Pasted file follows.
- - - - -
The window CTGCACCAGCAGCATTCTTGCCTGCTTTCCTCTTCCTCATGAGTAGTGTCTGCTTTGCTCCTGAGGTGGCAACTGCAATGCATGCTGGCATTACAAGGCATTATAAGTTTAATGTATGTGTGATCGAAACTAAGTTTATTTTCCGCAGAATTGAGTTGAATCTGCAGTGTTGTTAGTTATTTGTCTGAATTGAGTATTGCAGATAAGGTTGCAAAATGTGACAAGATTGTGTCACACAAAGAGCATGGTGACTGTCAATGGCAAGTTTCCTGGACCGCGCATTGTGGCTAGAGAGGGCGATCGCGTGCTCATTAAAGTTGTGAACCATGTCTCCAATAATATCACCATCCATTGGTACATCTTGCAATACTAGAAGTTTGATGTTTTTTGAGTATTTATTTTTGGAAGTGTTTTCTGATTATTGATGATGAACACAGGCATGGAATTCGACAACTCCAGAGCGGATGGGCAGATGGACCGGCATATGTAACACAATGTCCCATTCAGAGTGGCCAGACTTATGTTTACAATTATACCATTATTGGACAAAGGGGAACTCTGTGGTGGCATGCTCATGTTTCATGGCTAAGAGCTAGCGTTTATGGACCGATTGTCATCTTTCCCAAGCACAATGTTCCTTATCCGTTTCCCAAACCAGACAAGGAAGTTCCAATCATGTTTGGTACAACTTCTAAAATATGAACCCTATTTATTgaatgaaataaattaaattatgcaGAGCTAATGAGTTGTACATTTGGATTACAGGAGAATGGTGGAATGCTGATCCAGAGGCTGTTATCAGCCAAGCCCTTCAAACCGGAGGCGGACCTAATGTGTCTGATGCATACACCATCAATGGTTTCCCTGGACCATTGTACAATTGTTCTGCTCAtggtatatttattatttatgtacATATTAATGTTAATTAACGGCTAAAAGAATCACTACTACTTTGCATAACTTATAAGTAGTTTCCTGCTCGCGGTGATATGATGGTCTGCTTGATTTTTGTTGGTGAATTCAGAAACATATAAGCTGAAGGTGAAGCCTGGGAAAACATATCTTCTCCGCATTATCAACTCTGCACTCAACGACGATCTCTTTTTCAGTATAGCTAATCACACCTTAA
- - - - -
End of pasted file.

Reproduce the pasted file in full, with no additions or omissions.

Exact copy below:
The window CTGCACCAGCAGCATTCTTGCCTGCTTTCCTCTTCCTCATGAGTAGTGTCTGCTTTGCTCCTGAGGTGGCAACTGCAATGCATGCTGGCATTACAAGGCATTATAAGTTTAATGTATGTGTGATCGAAACTAAGTTTATTTTCCGCAGAATTGAGTTGAATCTGCAGTGTTGTTAGTTATTTGTCTGAATTGAGTATTGCAGATAAGGTTGCAAAATGTGACAAGATTGTGTCACACAAAGAGCATGGTGACTGTCAATGGCAAGTTTCCTGGACCGCGCATTGTGGCTAGAGAGGGCGATCGCGTGCTCATTAAAGTTGTGAACCATGTCTCCAATAATATCACCATCCATTGGTACATCTTGCAATACTAGAAGTTTGATGTTTTTTGAGTATTTATTTTTGGAAGTGTTTTCTGATTATTGATGATGAACACAGGCATGGAATTCGACAACTCCAGAGCGGATGGGCAGATGGACCGGCATATGTAACACAATGTCCCATTCAGAGTGGCCAGACTTATGTTTACAATTATACCATTATTGGACAAAGGGGAACTCTGTGGTGGCATGCTCATGTTTCATGGCTAAGAGCTAGCGTTTATGGACCGATTGTCATCTTTCCCAAGCACAATGTTCCTTATCCGTTTCCCAAACCAGACAAGGAAGTTCCAATCATGTTTGGTACAACTTCTAAAATATGAACCCTATTTATTgaatgaaataaattaaattatgcaGAGCTAATGAGTTGTACATTTGGATTACAGGAGAATGGTGGAATGCTGATCCAGAGGCTGTTATCAGCCAAGCCCTTCAAACCGGAGGCGGACCTAATGTGTCTGATGCATACACCATCAATGGTTTCCCTGGACCATTGTACAATTGTTCTGCTCAtggtatatttattatttatgtacATATTAATGTTAATTAACGGCTAAAAGAATCACTACTACTTTGCATAACTTATAAGTAGTTTCCTGCTCGCGGTGATATGATGGTCTGCTTGATTTTTGTTGGTGAATTCAGAAACATATAAGCTGAAGGTGAAGCCTGGGAAAACATATCTTCTCCGCATTATCAACTCTGCACTCAACGACGATCTCTTTTTCAGTATAGCTAATCACACCTTAA